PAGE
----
It’s amazing what can happen in a year.
Originally posted on WordPress.com News:
13,704,819 new blogs in 2013
That’s a 36% increase from 2012, during which you created 10 million new blogs.
489,281,136 posts in 2013
That’s 12 times the number of books in the Library of Congress!
667,675,929 comments in 2013
That’s an average of 21 comments per second for the entire year.
0 comments since you’ve been
on this page.
Happy Solstice! While the exact time of the solstice slightly differs this year, I wanted to share this post my dad wrote last year.
Originally posted on Mr. Cowles:
6:12 am December 21, 2012, marks the Winter Solstice, the shortest day in the northern hemisphere. Hours of daylight increase following the solstice as the sun begins its return journey toward summer. To celebrate, many ancient cultures engaged in rituals and festivals of light. In the northern hemisphere, the December solstice occurs during the coldest season of the year. Although winter was regarded as the season of darkness and cold, the coming of lighter days after the winter solstice brought on a more festive mood. To many people, this return of the light was a reason to celebrate. Nature’s cycle was continuing. There are more ceremonies and rituals associated with the winter solstice than any other time of year.
Thousands of years ago, the Roman culture celebrated Saturnalia, its major festival, on the Winter Solstice. When Julius Caesar instituted a new calendar in 46BC, the festival fell on December 25th. The first recorded date of Christmas being celebrated on December 25th was in 336AD during the Roman Emperor Constantine’s reign. Shortly afterwards Pope Julius I officially declared that the birth of Jesus would be celebrated on December 25th ,seeking to replace pagan traditions with Christian ones. In fact, many Christmas traditions, including yule logs ,decorating with candles and lights, evergreen trees, and mistletoe predate Christianity by thousands of years.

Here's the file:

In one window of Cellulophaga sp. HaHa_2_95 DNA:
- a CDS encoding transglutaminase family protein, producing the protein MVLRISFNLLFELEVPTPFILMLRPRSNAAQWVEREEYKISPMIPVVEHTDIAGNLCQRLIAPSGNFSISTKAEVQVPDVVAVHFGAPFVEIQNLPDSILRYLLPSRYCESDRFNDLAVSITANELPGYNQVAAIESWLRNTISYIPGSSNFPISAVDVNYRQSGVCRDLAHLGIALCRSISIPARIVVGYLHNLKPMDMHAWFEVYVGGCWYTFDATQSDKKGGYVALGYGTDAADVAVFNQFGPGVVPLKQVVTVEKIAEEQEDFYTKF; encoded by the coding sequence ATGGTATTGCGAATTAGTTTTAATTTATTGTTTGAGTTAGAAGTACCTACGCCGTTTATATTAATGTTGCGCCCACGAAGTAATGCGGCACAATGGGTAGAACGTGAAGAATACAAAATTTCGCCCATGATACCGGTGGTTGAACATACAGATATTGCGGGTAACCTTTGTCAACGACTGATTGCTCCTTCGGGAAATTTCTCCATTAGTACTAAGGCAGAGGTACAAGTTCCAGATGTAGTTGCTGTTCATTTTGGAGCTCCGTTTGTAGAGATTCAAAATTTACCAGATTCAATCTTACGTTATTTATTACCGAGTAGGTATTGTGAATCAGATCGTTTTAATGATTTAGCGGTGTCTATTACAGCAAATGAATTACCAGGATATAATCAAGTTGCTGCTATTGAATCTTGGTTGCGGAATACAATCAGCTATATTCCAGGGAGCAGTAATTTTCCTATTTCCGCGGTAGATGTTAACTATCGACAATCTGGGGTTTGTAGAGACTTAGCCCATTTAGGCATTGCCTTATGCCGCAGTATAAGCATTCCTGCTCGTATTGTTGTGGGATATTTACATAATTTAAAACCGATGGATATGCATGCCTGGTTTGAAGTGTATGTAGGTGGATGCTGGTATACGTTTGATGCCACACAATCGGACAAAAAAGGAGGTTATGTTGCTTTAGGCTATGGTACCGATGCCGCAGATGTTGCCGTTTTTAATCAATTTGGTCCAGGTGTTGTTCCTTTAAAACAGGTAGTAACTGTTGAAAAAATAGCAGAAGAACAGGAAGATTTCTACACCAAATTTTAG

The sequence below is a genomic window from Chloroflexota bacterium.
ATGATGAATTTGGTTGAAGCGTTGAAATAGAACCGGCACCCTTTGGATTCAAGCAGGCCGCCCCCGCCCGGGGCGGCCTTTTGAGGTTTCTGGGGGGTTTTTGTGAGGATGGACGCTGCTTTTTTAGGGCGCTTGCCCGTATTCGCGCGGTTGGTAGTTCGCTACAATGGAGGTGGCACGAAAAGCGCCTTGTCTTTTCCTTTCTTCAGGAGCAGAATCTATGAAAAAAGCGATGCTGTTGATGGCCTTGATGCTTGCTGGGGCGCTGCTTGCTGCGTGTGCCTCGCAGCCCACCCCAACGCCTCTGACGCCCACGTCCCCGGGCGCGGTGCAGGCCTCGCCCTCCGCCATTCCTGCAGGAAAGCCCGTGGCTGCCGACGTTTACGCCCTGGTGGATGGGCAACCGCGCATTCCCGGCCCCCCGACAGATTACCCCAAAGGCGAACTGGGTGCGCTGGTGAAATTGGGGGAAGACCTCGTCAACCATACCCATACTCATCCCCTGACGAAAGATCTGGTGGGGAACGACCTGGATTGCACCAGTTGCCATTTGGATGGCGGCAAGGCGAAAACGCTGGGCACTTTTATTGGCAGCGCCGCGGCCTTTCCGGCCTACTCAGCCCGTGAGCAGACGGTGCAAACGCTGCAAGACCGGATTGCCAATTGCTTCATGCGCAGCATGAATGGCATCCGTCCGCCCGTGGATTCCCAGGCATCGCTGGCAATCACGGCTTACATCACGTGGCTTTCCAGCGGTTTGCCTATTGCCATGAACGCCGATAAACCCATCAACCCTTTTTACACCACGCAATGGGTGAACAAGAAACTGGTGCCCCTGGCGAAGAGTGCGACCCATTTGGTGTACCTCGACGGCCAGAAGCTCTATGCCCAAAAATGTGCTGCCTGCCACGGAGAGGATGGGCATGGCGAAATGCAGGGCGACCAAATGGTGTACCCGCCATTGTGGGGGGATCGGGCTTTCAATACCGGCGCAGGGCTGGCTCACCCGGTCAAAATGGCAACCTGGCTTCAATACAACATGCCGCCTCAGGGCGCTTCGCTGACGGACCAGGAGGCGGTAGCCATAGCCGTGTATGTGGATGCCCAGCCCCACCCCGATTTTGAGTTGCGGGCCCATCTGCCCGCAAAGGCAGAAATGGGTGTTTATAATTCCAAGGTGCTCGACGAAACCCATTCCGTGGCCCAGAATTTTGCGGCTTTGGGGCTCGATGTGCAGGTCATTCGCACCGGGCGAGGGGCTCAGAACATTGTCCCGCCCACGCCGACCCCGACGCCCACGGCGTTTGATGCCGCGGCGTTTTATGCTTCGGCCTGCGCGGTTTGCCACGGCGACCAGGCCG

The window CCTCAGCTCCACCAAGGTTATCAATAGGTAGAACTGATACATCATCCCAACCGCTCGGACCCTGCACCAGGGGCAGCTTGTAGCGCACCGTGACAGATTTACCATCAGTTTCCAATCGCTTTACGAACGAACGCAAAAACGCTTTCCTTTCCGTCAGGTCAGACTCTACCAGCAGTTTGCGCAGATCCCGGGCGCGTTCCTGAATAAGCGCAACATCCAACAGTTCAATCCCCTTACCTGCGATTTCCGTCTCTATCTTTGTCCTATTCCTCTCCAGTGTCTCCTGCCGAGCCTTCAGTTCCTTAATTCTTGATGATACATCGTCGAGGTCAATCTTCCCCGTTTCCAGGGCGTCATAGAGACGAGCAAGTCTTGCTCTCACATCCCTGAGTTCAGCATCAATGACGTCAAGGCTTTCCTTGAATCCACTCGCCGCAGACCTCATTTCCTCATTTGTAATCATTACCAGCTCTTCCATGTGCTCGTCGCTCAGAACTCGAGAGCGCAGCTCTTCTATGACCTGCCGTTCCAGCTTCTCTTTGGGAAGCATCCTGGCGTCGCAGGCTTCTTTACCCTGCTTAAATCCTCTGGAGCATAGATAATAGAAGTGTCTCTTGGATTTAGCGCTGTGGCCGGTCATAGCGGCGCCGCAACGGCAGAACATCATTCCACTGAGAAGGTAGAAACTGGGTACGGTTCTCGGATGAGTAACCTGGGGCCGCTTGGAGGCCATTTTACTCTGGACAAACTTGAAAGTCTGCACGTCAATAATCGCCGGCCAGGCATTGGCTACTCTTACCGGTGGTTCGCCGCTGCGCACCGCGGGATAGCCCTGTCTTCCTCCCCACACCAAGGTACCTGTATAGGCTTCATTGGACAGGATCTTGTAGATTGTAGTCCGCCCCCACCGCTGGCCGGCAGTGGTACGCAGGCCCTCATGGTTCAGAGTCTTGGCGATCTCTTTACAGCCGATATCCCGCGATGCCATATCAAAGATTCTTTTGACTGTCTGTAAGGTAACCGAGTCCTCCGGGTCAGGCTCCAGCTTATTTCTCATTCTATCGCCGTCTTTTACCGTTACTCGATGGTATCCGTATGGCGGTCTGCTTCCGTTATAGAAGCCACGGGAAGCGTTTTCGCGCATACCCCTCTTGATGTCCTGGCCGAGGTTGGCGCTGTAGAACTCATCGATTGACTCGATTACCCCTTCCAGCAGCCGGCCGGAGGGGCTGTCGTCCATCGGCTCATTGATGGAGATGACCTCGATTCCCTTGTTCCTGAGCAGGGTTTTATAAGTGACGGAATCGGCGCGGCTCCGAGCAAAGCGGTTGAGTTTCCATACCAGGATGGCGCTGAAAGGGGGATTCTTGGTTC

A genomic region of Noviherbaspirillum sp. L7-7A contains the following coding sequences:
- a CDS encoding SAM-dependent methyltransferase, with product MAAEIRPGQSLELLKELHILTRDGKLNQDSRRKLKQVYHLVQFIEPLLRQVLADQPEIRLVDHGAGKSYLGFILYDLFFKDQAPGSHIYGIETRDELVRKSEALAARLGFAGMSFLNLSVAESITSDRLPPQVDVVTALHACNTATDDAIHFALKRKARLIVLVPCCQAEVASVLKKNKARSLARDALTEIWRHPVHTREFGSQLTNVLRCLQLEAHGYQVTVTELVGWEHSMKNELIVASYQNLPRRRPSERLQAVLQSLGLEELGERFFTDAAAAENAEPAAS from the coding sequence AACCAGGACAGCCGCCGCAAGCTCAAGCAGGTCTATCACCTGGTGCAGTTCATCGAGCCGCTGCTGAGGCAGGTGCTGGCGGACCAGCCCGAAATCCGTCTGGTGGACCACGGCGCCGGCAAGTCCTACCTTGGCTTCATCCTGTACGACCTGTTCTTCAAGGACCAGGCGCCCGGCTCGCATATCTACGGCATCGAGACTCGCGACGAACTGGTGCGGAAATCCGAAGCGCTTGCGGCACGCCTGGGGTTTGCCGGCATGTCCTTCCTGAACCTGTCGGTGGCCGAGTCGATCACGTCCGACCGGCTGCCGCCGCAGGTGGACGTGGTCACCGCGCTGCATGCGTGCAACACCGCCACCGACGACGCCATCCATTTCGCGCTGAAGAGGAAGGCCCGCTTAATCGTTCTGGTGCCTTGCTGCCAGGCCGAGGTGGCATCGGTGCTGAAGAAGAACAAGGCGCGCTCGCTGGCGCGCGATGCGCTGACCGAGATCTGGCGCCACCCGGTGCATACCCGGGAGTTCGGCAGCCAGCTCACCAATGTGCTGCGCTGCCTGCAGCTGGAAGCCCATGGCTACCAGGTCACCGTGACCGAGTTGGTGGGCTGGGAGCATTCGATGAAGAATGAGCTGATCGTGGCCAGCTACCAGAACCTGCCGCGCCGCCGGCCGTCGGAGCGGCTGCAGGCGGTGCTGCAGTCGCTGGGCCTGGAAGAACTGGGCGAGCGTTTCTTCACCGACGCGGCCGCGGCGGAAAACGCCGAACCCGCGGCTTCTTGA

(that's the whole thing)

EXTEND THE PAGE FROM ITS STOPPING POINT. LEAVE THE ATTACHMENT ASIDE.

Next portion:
In addition to the solstice and Christmas, other festivals and celebrations are held in December. The Jewish people celebrate Hanukkah. Some African and African Americans celebrate the festival of Kwanzaa. Many Native Americans observe winter solstice rites to honor their ancestors and offer prayers of gratitude. The Chinese celebrate Dongzhi and Buddhists have Bodhi Day. The Celts have Boxing Day and Mummers’ Day, and there’s the Slavic festival of Koleda. No matter what our spiritual beliefs, or what part of the world we live in, we all share the turning of the sun on the solstices.
Last week, Core Happiness’ Jetpack Squad met up with the Jetpack Pit Crew in San Juan, Puerto Rico. It was a busy week, full of work and fun. We got a lot done, and also managed to see some of the sites. One of those sites was Castillo San Felipe del Morro, a 16th-century citadel that is part of the San Juan National Historic Site.